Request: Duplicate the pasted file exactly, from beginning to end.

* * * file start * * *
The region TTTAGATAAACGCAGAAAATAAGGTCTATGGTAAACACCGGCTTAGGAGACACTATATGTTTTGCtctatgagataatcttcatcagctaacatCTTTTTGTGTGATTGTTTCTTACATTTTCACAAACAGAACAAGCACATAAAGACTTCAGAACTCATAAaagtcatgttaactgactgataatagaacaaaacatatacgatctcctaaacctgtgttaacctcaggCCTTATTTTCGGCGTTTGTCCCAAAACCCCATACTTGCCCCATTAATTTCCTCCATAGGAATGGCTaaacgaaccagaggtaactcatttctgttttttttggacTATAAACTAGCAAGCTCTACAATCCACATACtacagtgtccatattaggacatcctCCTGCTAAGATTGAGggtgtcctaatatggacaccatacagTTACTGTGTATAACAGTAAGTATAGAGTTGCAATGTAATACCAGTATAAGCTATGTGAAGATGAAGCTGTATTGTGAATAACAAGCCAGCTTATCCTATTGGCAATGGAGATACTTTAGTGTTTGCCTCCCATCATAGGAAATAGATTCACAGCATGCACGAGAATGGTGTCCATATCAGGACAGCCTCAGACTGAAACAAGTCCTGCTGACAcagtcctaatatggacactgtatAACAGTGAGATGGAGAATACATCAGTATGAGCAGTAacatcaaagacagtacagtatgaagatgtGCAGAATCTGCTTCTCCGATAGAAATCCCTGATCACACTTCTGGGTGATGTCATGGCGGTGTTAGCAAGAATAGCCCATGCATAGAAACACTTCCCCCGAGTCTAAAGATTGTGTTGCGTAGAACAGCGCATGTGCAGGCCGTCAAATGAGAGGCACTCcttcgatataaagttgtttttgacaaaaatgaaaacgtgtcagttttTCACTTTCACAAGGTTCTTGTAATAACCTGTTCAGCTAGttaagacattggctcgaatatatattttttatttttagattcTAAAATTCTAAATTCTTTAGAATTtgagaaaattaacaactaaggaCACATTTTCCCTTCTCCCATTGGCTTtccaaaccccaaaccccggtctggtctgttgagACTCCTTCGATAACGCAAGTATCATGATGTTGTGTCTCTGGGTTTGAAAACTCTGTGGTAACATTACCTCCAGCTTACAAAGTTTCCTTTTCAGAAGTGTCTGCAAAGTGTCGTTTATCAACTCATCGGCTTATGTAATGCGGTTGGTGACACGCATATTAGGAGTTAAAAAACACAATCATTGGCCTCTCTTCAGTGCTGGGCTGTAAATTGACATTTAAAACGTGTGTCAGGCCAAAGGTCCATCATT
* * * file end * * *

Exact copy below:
The region TTTAGATAAACGCAGAAAATAAGGTCTATGGTAAACACCGGCTTAGGAGACACTATATGTTTTGCtctatgagataatcttcatcagctaacatCTTTTTGTGTGATTGTTTCTTACATTTTCACAAACAGAACAAGCACATAAAGACTTCAGAACTCATAAaagtcatgttaactgactgataatagaacaaaacatatacgatctcctaaacctgtgttaacctcaggCCTTATTTTCGGCGTTTGTCCCAAAACCCCATACTTGCCCCATTAATTTCCTCCATAGGAATGGCTaaacgaaccagaggtaactcatttctgttttttttggacTATAAACTAGCAAGCTCTACAATCCACATACtacagtgtccatattaggacatcctCCTGCTAAGATTGAGggtgtcctaatatggacaccatacagTTACTGTGTATAACAGTAAGTATAGAGTTGCAATGTAATACCAGTATAAGCTATGTGAAGATGAAGCTGTATTGTGAATAACAAGCCAGCTTATCCTATTGGCAATGGAGATACTTTAGTGTTTGCCTCCCATCATAGGAAATAGATTCACAGCATGCACGAGAATGGTGTCCATATCAGGACAGCCTCAGACTGAAACAAGTCCTGCTGACAcagtcctaatatggacactgtatAACAGTGAGATGGAGAATACATCAGTATGAGCAGTAacatcaaagacagtacagtatgaagatgtGCAGAATCTGCTTCTCCGATAGAAATCCCTGATCACACTTCTGGGTGATGTCATGGCGGTGTTAGCAAGAATAGCCCATGCATAGAAACACTTCCCCCGAGTCTAAAGATTGTGTTGCGTAGAACAGCGCATGTGCAGGCCGTCAAATGAGAGGCACTCcttcgatataaagttgtttttgacaaaaatgaaaacgtgtcagttttTCACTTTCACAAGGTTCTTGTAATAACCTGTTCAGCTAGttaagacattggctcgaatatatattttttatttttagattcTAAAATTCTAAATTCTTTAGAATTtgagaaaattaacaactaaggaCACATTTTCCCTTCTCCCATTGGCTTtccaaaccccaaaccccggtctggtctgttgagACTCCTTCGATAACGCAAGTATCATGATGTTGTGTCTCTGGGTTTGAAAACTCTGTGGTAACATTACCTCCAGCTTACAAAGTTTCCTTTTCAGAAGTGTCTGCAAAGTGTCGTTTATCAACTCATCGGCTTATGTAATGCGGTTGGTGACACGCATATTAGGAGTTAAAAAACACAATCATTGGCCTCTCTTCAGTGCTGGGCTGTAAATTGACATTTAAAACGTGTGTCAGGCCAAAGGTCCATCATT